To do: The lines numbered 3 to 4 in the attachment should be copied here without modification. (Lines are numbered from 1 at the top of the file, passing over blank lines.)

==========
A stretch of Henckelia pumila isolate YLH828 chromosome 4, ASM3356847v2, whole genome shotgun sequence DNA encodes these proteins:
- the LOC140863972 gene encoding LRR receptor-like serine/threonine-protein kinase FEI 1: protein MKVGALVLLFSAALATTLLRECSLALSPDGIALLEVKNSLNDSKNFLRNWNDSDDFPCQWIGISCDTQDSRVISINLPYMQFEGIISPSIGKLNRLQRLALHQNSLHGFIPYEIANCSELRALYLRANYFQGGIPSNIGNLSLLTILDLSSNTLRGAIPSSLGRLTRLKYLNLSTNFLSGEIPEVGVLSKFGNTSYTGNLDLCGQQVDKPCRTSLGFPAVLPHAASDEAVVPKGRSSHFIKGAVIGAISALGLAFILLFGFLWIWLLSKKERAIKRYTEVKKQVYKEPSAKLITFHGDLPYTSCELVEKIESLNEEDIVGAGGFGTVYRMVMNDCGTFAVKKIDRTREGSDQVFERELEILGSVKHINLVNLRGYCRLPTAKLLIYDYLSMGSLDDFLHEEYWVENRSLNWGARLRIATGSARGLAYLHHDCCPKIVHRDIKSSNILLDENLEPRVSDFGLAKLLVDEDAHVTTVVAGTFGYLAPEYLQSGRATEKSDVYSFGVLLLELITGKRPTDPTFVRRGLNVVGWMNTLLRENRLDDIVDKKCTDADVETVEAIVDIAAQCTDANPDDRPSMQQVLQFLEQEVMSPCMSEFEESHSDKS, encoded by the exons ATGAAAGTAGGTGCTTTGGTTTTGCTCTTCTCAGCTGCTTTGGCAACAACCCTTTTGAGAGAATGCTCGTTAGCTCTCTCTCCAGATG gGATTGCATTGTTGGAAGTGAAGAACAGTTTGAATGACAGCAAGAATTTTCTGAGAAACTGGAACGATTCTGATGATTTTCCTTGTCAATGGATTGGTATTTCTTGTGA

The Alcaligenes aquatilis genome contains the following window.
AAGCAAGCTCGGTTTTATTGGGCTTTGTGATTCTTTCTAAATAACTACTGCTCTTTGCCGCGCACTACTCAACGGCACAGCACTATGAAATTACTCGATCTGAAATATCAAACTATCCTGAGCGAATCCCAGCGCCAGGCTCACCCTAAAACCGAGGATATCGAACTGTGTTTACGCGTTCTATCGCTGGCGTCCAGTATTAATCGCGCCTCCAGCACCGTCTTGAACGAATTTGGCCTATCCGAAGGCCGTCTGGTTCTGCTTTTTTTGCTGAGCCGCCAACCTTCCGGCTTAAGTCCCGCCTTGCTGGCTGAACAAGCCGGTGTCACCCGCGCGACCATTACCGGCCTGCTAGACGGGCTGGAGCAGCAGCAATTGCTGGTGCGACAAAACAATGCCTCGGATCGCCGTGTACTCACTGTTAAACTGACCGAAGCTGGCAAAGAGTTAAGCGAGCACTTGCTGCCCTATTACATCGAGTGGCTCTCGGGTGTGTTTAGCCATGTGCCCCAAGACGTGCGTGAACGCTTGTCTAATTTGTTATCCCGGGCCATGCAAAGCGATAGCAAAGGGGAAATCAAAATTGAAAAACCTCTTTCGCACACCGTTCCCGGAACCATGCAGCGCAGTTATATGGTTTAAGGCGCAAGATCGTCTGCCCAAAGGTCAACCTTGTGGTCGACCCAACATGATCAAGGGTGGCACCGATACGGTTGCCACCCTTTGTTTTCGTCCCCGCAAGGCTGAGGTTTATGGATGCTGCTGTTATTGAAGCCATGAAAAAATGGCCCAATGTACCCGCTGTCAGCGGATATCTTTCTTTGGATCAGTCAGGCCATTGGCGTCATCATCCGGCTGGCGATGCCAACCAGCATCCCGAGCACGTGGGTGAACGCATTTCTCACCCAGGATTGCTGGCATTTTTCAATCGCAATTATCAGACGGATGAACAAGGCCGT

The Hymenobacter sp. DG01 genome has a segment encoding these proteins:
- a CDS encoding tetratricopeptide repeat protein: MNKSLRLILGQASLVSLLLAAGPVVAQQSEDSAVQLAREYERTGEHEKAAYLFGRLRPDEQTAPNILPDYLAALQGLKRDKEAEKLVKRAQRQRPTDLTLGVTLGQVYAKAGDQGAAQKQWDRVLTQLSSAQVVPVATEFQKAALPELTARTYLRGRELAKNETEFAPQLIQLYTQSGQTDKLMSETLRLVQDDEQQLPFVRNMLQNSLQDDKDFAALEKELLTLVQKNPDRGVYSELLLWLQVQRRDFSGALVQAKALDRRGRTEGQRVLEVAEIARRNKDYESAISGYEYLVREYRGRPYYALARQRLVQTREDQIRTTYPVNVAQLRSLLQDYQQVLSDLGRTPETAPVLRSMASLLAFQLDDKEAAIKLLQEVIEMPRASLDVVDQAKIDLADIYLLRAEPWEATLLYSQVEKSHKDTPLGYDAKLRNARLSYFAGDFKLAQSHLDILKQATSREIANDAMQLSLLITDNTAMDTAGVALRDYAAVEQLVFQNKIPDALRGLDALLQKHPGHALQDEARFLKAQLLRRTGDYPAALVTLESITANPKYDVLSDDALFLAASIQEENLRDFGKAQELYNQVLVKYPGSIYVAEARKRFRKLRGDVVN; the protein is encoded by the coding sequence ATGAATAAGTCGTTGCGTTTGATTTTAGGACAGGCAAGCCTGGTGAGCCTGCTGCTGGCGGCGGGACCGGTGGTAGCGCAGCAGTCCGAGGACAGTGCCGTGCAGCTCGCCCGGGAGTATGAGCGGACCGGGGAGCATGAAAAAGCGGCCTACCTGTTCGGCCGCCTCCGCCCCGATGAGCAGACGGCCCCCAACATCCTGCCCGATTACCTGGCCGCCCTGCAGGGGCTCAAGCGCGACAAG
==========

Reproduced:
The Alcaligenes aquatilis genome contains the following window.
AAGCAAGCTCGGTTTTATTGGGCTTTGTGATTCTTTCTAAATAACTACTGCTCTTTGCCGCGCACTACTCAACGGCACAGCACTATGAAATTACTCGATCTGAAATATCAAACTATCCTGAGCGAATCCCAGCGCCAGGCTCACCCTAAAACCGAGGATATCGAACTGTGTTTACGCGTTCTATCGCTGGCGTCCAGTATTAATCGCGCCTCCAGCACCGTCTTGAACGAATTTGGCCTATCCGAAGGCCGTCTGGTTCTGCTTTTTTTGCTGAGCCGCCAACCTTCCGGCTTAAGTCCCGCCTTGCTGGCTGAACAAGCCGGTGTCACCCGCGCGACCATTACCGGCCTGCTAGACGGGCTGGAGCAGCAGCAATTGCTGGTGCGACAAAACAATGCCTCGGATCGCCGTGTACTCACTGTTAAACTGACCGAAGCTGGCAAAGAGTTAAGCGAGCACTTGCTGCCCTATTACATCGAGTGGCTCTCGGGTGTGTTTAGCCATGTGCCCCAAGACGTGCGTGAACGCTTGTCTAATTTGTTATCCCGGGCCATGCAAAGCGATAGCAAAGGGGAAATCAAAATTGAAAAACCTCTTTCGCACACCGTTCCCGGAACCATGCAGCGCAGTTATATGGTTTAAGGCGCAAGATCGTCTGCCCAAAGGTCAACCTTGTGGTCGACCCAACATGATCAAGGGTGGCACCGATACGGTTGCCACCCTTTGTTTTCGTCCCCGCAAGGCTGAGGTTTATGGATGCTGCTGTTATTGAAGCCATGAAAAAATGGCCCAATGTACCCGCTGTCAGCGGATATCTTTCTTTGGATCAGTCAGGCCATTGGCGTCATCATCCGGCTGGCGATGCCAACCAGCATCCCGAGCACGTGGGTGAACGCATTTCTCACCCAGGATTGCTGGCATTTTTCAATCGCAATTATCAGACGGATGAACAAGGCCGT